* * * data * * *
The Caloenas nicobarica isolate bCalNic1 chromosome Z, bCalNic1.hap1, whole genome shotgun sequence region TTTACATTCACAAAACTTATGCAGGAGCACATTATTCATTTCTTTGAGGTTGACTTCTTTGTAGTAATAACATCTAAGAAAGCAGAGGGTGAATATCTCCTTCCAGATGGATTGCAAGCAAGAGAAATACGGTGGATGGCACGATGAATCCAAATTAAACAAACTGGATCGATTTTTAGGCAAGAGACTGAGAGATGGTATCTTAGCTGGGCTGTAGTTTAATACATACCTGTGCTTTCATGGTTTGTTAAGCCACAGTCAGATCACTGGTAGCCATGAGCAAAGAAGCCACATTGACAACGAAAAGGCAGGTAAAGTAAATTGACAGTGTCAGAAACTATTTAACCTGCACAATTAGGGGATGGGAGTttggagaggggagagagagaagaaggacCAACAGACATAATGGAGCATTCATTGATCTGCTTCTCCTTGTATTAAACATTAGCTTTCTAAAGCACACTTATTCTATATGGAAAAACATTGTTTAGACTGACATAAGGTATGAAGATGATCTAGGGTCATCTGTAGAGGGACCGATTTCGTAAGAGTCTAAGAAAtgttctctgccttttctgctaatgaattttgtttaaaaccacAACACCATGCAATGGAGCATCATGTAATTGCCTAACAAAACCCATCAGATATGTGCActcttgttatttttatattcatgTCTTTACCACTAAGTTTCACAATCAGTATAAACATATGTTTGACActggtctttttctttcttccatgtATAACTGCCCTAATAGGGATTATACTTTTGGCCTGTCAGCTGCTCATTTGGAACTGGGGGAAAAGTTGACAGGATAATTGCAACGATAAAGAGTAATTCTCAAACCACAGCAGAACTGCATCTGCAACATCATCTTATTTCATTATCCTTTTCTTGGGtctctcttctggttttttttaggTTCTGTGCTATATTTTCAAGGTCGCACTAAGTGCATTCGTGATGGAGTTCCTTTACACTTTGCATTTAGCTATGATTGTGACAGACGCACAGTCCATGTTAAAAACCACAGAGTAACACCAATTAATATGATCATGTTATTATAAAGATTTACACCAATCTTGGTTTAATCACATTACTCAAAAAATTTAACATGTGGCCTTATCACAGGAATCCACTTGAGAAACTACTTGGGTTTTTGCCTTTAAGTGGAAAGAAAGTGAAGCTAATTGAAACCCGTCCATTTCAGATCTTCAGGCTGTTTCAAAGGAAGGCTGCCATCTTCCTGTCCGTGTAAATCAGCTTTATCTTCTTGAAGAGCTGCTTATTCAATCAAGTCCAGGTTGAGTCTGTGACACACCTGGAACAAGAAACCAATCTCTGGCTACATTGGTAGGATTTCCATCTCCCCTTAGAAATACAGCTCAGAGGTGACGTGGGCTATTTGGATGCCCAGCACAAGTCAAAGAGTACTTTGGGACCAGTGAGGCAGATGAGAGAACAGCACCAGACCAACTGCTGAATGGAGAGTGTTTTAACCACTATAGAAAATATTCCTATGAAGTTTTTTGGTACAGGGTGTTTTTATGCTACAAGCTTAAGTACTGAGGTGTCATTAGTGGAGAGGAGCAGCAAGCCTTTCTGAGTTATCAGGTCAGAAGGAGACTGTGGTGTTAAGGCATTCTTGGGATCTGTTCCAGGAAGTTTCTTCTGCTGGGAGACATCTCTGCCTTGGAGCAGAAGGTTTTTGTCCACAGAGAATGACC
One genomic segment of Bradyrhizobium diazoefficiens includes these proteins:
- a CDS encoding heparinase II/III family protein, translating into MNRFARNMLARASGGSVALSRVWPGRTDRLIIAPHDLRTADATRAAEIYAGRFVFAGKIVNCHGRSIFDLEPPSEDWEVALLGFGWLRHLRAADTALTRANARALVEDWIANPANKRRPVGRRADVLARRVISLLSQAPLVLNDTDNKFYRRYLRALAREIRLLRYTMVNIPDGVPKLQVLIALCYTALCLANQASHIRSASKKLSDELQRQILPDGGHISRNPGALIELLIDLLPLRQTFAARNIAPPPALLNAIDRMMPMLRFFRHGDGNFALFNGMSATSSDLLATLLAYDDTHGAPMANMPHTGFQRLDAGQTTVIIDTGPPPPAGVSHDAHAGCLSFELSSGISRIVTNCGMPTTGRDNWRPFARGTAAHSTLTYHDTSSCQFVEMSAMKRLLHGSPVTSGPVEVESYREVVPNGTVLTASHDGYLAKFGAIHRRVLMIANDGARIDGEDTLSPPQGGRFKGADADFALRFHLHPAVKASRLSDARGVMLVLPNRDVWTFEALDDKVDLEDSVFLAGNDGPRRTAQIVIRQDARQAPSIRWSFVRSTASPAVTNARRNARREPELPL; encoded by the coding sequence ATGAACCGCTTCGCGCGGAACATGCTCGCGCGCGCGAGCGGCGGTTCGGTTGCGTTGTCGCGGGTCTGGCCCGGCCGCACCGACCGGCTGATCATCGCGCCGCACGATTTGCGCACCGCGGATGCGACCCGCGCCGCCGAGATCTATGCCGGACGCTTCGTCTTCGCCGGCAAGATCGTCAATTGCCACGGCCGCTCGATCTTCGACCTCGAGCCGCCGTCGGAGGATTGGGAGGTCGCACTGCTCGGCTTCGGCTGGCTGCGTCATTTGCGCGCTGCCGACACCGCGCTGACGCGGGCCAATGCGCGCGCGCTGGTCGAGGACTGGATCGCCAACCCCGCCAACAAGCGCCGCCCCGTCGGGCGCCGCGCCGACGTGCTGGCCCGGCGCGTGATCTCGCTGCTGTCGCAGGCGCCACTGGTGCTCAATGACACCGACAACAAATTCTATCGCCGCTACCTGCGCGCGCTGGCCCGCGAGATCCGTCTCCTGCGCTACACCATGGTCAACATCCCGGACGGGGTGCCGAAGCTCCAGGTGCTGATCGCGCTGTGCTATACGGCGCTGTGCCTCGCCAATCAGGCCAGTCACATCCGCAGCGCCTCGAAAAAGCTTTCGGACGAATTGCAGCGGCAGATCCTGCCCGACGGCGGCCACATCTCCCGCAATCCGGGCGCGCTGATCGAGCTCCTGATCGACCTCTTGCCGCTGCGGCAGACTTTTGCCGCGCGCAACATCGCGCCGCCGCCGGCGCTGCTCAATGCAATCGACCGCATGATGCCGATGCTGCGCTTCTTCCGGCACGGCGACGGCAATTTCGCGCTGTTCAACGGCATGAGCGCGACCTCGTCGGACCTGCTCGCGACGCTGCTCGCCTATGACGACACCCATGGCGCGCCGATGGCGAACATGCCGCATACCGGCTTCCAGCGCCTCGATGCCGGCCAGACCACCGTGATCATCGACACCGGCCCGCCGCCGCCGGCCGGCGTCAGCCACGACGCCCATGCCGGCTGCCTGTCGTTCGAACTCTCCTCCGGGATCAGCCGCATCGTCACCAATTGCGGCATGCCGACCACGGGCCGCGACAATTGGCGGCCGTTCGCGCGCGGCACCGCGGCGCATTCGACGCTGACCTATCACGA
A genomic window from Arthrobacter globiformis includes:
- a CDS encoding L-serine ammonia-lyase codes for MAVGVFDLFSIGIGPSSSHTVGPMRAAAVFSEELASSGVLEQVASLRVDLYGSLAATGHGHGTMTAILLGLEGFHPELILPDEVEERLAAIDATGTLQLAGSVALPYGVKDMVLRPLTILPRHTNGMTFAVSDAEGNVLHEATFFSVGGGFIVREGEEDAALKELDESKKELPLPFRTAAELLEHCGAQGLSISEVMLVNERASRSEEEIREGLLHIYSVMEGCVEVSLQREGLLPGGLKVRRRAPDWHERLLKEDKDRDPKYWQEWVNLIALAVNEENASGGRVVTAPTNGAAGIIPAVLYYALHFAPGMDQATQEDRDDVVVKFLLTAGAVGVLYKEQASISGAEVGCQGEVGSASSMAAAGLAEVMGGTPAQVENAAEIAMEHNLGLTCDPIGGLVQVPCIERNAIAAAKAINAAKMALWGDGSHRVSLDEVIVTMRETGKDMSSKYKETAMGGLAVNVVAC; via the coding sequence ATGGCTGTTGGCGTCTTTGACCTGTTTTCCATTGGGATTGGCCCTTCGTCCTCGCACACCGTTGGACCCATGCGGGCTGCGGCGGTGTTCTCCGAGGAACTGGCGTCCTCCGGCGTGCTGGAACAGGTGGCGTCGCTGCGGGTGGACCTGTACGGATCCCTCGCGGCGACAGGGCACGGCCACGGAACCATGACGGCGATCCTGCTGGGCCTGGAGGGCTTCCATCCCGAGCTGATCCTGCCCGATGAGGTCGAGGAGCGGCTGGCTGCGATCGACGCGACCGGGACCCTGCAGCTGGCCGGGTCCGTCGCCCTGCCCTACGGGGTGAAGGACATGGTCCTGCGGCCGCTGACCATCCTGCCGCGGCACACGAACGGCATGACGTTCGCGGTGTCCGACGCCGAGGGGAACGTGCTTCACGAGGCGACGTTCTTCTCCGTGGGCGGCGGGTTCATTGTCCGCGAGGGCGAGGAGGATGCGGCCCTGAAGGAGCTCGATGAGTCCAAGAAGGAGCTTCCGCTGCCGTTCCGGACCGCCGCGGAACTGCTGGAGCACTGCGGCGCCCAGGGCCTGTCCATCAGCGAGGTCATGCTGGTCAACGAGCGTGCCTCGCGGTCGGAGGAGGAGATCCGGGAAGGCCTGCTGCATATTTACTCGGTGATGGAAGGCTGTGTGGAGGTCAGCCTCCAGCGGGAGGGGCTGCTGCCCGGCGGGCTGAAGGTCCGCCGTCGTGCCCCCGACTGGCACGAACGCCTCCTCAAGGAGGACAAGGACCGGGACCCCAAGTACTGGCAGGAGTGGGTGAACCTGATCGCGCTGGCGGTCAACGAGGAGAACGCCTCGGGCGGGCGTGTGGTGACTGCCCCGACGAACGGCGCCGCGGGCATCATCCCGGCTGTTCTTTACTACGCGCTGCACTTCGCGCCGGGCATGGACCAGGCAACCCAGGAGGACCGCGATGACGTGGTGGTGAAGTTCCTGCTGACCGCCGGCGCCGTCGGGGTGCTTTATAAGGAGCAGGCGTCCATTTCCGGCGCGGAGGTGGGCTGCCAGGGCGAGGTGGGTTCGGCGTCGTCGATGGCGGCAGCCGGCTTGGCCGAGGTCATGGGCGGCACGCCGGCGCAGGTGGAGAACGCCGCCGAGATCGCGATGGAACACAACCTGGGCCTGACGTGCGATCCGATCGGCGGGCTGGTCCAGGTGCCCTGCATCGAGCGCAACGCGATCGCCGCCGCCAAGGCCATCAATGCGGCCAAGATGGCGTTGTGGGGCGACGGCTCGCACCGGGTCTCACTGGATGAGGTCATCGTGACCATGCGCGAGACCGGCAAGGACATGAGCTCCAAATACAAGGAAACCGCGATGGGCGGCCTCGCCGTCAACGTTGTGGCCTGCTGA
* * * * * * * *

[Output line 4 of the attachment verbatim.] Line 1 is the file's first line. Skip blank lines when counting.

A genomic window from Arthrobacter globiformis includes: